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Federal judge pauses church’s fight over Santa Clara Covid rules

A federal judge said she had to toss the case because any further involvement would hamper a parallel case in state court.

SAN JOSE, Calif. (CN) — Citing pending actions in a California court, a federal judge on Friday stayed a fight between Santa Clara County and a church over the county's Covid restrictions. 

U.S. District Court Judge Beth Labson Freeman granted the county's request to dismiss and stay Calvary Chapel San Jose's federal claims for injunctive and declaratory relief in the long-running dispute. The church and others had challenged the county’s Covid policies and emergency orders meant to limit crowds at facilities like churches, restrict activities like singing and chanting and require face coverings in many areas.

Dr. Sara Cody, the county's public health director, instituted some of the most aggressive and restrictive responses to Covid in the nation and said she was the first to recommend lockdowns and stay-at-home orders. The county was one of the last in California to rescind its indoor mask mandate, doing so almost three weeks after the state

The church claims the emergency orders imposed harsher restrictions on churches than other institutions. They openly defied orders, leading the county to fine them and send what they called “threatening letters” to Calvary Chapel’s bank. 

Santa Clara County won an injunction ordering churchgoers to mask up during services. When they refused, a Santa Clara County judge found the churches in contempt and imposed fines which have accrued to $4.3 million.

This past October, Freeman gutted the bulk of the churches' claims of being unfairly and unconstitutionally targeted by the county's lockdown orders. She kept alive state constitutional claims for which the churches seek nominal damages.

The federal case had been set for trial in May, but in a 23-page order filed Friday, Freeman — a Barack Obama appointee — ruled she would now rely on precedent to abstain from further proceedings while the state case proceeds. She ruled the state’s enforcement action on Covid policies implicated important state interests and dismissed the Calvary Chapel's case without prejudice.

Calvary Chapel previously conceded the county has an interest in enforcing health and safety provisions, but argued the action does not implicate important state interests because the county sought fines.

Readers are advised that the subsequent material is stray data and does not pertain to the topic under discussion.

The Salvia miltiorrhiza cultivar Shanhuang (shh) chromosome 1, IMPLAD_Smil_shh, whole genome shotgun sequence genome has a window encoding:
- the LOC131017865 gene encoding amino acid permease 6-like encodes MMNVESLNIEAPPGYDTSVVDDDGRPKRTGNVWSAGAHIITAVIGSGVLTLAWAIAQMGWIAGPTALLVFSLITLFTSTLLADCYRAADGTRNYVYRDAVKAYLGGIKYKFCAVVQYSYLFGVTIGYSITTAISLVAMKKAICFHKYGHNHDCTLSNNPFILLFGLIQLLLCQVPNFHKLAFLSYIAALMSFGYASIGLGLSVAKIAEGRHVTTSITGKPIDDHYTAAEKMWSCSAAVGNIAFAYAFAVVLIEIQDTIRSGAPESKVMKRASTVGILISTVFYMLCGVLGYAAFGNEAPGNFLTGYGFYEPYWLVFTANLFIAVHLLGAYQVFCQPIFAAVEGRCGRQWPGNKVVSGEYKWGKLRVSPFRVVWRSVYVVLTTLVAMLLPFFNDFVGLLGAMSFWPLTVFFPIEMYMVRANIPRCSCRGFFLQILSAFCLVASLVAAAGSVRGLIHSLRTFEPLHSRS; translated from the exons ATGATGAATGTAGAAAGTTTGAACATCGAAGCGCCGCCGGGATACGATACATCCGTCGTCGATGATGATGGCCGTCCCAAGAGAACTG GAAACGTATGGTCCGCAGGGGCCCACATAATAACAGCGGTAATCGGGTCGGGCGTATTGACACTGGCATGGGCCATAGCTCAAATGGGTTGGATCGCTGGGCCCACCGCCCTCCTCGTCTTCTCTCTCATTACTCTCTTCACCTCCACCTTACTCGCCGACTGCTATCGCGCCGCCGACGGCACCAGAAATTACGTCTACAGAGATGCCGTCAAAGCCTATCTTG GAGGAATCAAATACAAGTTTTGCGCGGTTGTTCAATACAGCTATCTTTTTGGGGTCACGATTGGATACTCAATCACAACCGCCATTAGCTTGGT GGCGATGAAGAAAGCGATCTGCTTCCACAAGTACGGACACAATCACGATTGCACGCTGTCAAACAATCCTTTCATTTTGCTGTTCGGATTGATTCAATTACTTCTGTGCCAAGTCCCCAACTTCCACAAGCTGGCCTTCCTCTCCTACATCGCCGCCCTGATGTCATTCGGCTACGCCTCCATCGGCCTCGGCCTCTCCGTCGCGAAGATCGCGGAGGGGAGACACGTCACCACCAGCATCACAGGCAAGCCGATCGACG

Freeman called Calvary’s argument, that “the county does not have a legitimate interest in collecting unconstitutional fines predicated on unconstitutional public health orders,” flawed as fines are predicated on multiple public health orders “that have not been found unconstitutional by any court.”

“Calvary may prove correct that the orders are unconstitutional, but the court cannot assume that outcome at this stage in the analysis,” Freeman said.

The judge also rejected the argument that the church “does not have an adequate opportunity to file a cross-complaint in state court and reach a decision on the merits before the state court rules on the county’s [pending motion for summary judgment]” as unconvincing. 

“Even if Calvary were right that this requirement exists, Calvary’s argument would fail because Calvary has made no effort to show that it was barred from filing such a cross-complaint,” she wrote.

Finding that granting claims for injunctive, declaratory and monetary relief would enjoin the ongoing state proceeding, Freeman said her abstention is appropriate because any continued action “would result in wasted resources by allowing these matters to proceed in parallel.”

And she rejected the church's bid to keep the case alive because "'fairness requires this case to continue’ because abstaining would allow the county to avoid an adverse judgment."

"The court finds no merit in the bald assertion that either party has a greater or lesser chance of an ‘adverse judgment’ in this court or the state court," Freeman wrote, but stayed the case while the state court suit plays out "to the extent they seek monetary relief.”

Attorneys for Santa Clara County did not respond to a request for comment before deadline. But the church's attorney Mariah Gondeiro, with nonprofit law firm Advocates for Faith and Freedom, blasted the dismissal.

"It is shocking that the judge, after warning the county that 'this is not the hill you want to die on,' would punt this to the state court at the last second," Gondeiro said. "Regardless of whether the judge is unwilling to address our constitutional claims, we still feel confident about our case in state court. We will still appeal the federal court’s decision because we believe she has a duty to address the federal constitutional claims."

The parties are required to file a joint status report within 10 days after the next state court hearing.

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